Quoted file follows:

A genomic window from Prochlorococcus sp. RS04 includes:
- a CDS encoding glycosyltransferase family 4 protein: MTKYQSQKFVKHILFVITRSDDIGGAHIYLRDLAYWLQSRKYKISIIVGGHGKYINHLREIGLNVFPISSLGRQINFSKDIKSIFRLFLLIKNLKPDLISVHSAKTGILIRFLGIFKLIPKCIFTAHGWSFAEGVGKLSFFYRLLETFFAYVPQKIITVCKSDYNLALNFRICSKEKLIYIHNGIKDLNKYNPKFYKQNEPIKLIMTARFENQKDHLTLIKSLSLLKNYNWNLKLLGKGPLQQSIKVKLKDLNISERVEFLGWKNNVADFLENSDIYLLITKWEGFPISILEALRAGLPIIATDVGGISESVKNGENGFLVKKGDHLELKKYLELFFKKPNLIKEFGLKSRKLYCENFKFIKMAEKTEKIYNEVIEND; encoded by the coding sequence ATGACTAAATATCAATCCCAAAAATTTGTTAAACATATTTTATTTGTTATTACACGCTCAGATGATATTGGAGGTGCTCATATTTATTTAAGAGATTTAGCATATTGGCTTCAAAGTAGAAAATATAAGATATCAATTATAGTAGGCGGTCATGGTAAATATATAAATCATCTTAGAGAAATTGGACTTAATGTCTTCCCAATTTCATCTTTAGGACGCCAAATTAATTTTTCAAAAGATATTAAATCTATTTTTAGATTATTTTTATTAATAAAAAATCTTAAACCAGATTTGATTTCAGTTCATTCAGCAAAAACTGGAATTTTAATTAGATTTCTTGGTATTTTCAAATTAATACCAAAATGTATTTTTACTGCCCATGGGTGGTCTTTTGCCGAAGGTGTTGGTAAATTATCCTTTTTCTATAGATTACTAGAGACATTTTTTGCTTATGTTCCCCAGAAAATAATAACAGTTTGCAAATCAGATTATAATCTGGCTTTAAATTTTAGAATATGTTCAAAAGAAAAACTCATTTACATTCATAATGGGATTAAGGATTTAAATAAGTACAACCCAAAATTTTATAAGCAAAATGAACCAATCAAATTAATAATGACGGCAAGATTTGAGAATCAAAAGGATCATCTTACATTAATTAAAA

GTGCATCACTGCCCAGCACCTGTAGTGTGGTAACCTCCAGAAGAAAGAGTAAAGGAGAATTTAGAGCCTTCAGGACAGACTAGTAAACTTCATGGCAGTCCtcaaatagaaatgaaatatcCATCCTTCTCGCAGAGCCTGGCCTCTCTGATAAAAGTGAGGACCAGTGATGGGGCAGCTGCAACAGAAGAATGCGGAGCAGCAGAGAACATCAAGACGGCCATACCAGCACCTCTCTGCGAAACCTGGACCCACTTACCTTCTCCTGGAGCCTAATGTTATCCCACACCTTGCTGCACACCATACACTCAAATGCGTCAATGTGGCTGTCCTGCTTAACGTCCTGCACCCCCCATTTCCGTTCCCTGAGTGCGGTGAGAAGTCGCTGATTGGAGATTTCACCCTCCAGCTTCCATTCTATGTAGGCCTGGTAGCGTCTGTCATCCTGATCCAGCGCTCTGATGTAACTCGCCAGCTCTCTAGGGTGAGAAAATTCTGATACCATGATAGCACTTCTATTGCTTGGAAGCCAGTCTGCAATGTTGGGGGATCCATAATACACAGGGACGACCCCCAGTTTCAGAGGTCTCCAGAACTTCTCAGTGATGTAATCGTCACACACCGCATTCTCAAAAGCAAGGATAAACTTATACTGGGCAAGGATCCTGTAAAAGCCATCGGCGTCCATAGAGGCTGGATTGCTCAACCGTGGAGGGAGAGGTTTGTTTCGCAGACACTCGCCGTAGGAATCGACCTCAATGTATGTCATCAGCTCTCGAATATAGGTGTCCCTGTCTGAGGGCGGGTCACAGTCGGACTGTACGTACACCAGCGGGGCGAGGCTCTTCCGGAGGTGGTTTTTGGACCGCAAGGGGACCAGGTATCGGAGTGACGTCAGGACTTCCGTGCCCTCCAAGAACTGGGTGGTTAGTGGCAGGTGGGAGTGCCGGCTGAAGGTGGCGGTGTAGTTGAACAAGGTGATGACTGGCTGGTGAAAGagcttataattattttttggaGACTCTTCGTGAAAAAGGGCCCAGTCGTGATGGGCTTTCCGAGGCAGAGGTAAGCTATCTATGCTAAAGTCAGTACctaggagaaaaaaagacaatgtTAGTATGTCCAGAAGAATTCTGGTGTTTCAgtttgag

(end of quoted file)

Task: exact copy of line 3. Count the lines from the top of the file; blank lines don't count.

GTGCATCACTGCCCAGCACCTGTAGTGTGGTAACCTCCAGAAGAAAGAGTAAAGGAGAATTTAGAGCCTTCAGGACAGACTAGTAAACTTCATGGCAGTCCtcaaatagaaatgaaatatcCATCCTTCTCGCAGAGCCTGGCCTCTCTGATAAAAGTGAGGACCAGTGATGGGGCAGCTGCAACAGAAGAATGCGGAGCAGCAGAGAACATCAAGACGGCCATACCAGCACCTCTCTGCGAAACCTGGACCCACTTACCTTCTCCTGGAGCCTAATGTTATCCCACACCTTGCTGCACACCATACACTCAAATGCGTCAATGTGGCTGTCCTGCTTAACGTCCTGCACCCCCCATTTCCGTTCCCTGAGTGCGGTGAGAAGTCGCTGATTGGAGATTTCACCCTCCAGCTTCCATTCTATGTAGGCCTGGTAGCGTCTGTCATCCTGATCCAGCGCTCTGATGTAACTCGCCAGCTCTCTAGGGTGAGAAAATTCTGATACCATGATAGCACTTCTATTGCTTGGAAGCCAGTCTGCAATGTTGGGGGATCCATAATACACAGGGACGACCCCCAGTTTCAGAGGTCTCCAGAACTTCTCAGTGATGTAATCGTCACACACCGCATTCTCAAAAGCAAGGATAAACTTATACTGGGCAAGGATCCTGTAAAAGCCATCGGCGTCCATAGAGGCTGGATTGCTCAACCGTGGAGGGAGAGGTTTGTTTCGCAGACACTCGCCGTAGGAATCGACCTCAATGTATGTCATCAGCTCTCGAATATAGGTGTCCCTGTCTGAGGGCGGGTCACAGTCGGACTGTACGTACACCAGCGGGGCGAGGCTCTTCCGGAGGTGGTTTTTGGACCGCAAGGGGACCAGGTATCGGAGTGACGTCAGGACTTCCGTGCCCTCCAAGAACTGGGTGGTTAGTGGCAGGTGGGAGTGCCGGCTGAAGGTGGCGGTGTAGTTGAACAAGGTGATGACTGGCTGGTGAAAGagcttataattattttttggaGACTCTTCGTGAAAAAGGGCCCAGTCGTGATGGGCTTTCCGAGGCAGAGGTAAGCTATCTATGCTAAAGTCAGTACctaggagaaaaaaagacaatgtTAGTATGTCCAGAAGAATTCTGGTGTTTCAgtttgag